Hi Ken !
I wondered which direction you were going and I see you did well !
Opening an air wash to the atmosphere is going to prevent a lot of air from entering through the tubes. The path of least resistance would be directly into the front over glass, so with so many tubes you are going to loose the velocity coming in through the holes.
Also keep in mind the size of the holes determines the velocity of the air entering. If you open them up, thinking you can close the secondary intake, you are slowing the incoming air through larger ports. You want them small to make jets of air with higher velocity, not slow moving air through larger holes. Larger holes could require more chimney, plus your altitude has lower pressure to start with, so if it works with that size hole you better leave well enough alone.
Directing flame from holes pointed downward across the glass keeps the glass hot preventing condensing of vapor and clean. Normally the tubes are lengthwise with the glass and the front tube is close enough to direct heat over the glass. It should stay clean at least from the top down half way or more and only build up an accumulation at the bottom. Your burn tubes are very high and far from the glass where they need to be to direct flame toward it.
You need 6 inch clearance on the bottom unless going on a non-combustible floor or hearth.
What was your altitude again, so other commenters can take that into consideration?
I believe you could only get something like a 5 inch pipe and flue ?
Until tested with the chimney that will be used and cold temps, you're not getting a good indication of what kind of ignition you will have this winter. A sluggish burn or not lighting off much at all now may be great below freezing temps and really rip at 10* f. If you routinely see temps below -10 f, take that into consideration before trying to make it perfect now.
I did a calculation years ago of the hole size compared to square inch opening of intake of manufactured stoves at Lowe's. They all came up with quite a bit more square inch opening of holes compared to the area of intake opening.
Thanks Coaly, you helped with a lot of information, I wish I could have read this post prior to installing this weekend We have no internet at the cabin, so I just got this data Monday AM my time at work.
So I installed it with the help of several young backs and hooked it up to my existing stack, (which I think is undersized but we will test) I am a firm believer in empirical testing on all things so this should be fun. I had earlier tested it in the shop using single walled 4" pipes that I ran up 16 feet.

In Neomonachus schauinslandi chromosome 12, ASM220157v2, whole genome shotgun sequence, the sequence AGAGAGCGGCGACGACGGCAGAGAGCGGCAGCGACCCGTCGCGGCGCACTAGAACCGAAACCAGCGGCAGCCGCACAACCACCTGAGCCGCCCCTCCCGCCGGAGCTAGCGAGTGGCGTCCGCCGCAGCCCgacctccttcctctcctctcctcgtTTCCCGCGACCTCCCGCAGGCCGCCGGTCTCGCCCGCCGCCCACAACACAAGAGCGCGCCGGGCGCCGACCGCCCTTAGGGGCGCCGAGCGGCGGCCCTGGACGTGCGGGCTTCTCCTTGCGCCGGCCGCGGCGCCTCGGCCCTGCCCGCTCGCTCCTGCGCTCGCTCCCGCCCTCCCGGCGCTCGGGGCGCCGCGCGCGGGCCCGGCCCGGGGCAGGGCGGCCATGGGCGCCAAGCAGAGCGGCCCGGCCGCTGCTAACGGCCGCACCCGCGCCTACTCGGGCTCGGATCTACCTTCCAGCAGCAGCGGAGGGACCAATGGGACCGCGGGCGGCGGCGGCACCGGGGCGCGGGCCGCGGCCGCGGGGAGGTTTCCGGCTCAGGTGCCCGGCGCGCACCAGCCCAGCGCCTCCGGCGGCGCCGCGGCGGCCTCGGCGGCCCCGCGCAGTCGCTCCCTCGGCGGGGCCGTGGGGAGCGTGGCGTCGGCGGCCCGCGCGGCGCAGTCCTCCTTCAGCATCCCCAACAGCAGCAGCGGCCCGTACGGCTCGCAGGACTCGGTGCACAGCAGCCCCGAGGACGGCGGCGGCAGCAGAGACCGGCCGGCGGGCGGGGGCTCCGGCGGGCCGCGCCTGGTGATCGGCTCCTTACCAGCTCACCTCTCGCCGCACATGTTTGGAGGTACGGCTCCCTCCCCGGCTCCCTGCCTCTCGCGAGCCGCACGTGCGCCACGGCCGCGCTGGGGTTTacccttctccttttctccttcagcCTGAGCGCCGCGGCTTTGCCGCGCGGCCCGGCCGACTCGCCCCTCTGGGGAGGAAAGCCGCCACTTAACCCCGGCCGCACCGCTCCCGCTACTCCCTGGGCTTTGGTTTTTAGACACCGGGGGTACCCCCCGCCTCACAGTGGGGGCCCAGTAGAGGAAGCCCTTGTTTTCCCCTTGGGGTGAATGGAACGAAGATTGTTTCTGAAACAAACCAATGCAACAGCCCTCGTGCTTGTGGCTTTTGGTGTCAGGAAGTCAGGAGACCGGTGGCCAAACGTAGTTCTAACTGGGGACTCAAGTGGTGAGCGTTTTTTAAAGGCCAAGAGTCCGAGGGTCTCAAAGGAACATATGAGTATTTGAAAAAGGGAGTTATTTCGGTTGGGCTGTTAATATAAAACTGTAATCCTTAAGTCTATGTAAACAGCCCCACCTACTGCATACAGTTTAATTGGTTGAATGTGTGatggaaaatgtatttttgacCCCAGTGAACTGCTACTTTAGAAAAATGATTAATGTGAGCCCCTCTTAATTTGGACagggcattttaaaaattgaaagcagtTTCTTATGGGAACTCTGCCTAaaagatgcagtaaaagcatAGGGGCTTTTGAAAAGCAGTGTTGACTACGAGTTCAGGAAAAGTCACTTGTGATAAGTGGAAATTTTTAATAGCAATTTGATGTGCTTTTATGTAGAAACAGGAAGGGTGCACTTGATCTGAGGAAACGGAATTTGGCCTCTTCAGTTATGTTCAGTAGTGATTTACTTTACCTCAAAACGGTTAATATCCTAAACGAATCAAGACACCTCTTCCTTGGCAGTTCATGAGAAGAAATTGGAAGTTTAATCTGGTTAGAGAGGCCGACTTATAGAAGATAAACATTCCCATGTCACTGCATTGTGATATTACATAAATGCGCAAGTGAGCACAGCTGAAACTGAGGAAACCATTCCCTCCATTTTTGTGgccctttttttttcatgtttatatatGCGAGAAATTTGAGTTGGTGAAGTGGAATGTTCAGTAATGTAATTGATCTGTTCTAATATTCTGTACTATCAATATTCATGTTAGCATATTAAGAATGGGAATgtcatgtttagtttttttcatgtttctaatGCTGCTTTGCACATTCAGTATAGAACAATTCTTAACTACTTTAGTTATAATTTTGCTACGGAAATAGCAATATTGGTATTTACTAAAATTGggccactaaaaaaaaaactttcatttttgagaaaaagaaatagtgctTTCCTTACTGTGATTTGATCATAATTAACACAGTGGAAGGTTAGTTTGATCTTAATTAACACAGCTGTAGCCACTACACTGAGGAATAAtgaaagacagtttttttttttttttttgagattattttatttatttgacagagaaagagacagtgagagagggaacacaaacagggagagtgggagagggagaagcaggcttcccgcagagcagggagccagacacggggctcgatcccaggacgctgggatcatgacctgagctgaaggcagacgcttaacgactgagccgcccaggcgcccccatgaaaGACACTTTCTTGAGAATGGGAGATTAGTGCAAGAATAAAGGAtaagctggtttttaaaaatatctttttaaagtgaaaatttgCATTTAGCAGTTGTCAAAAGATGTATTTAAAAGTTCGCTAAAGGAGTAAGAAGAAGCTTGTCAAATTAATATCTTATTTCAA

prior to moving it to the house I drilled 6 1/4" holes in the secondary air tube to redirect air to the glass as an airwash as the tube is directly above the glass. This had the effect of (as Coaly suggested above) of killing velocity on the secondary air.
In the house the flue pipe is a double walled 4" stainless with a total of 20 feet length. Our elevation is 1100 meters (3500 ft) on the northern side of Mt. Fuji
The first load in the house was a batch of Oak, all properly seasoned but small splits, small length 14" (it was originally cut to match the old stove). I filled the stove in a NS orientation and lit it off and it burned from 2000 to 0700. on the slowest setting i could maintain a slow reburn at. Heat output was too high for this time of year and we had to open windows to adjust temp. I ended up closing the primaries almost completely and the air wash fed the fire (whoops!) but the glass was kept clean reburn was weak though, so I will plug two of the air wash holes and I need to close off some of the reburn holes and try again next week.
the stack temp was a little lower than I prefer, (IR gun at the only elbow in the system) only read 260 but when I went outside with a flashlight saturday night to check it the stove was burning really clean could not see any smoke at all so maybe its OK. I will monitor and check as I play and fine tune it. my old stove ran much higher stack temps, 350~450 at the same location, and same IR gun, but it had no reburn nor was it air tight.
so take aways from this experiment are Coaly's baffle ideas two thumbs up. My reburn circuit is too big, and I will end up welding shut about 1/4 of the holes, and I need to weld shut two of the air wash holes. once the above are done next week i can fire it up and test it out again.
the lower stove top plates average temp with reburn was 600 prior to going to bed. The upper plate was cruising along at 500ish when I woke up in the AM we still had fuel and it would have kept generating heat but I closed off all of the air inlets and the damper and killed it. It is hard to maintain reburn on such low settings, and that might be due to me drilling the airwash and losing signal on the reburn, or it might be too many holes in the reburn itself (260 1/8" holes)
for the guys asking about the glass, I ordered robax custom cut from the states, so no worries there. the space to my wall is only 16 inches, but I have a layer of 5/8" fire board that has a 1" air gap between itself and the wall, this is the same as I had last year with no issues. the base where the stove sits is a layer of 2.5 inch firebrick as the actual floor (?) it is the same as the firebrick in the stove itself. below that is a reinforced section of 4x4's to support he extra weight of the stove and whatnot.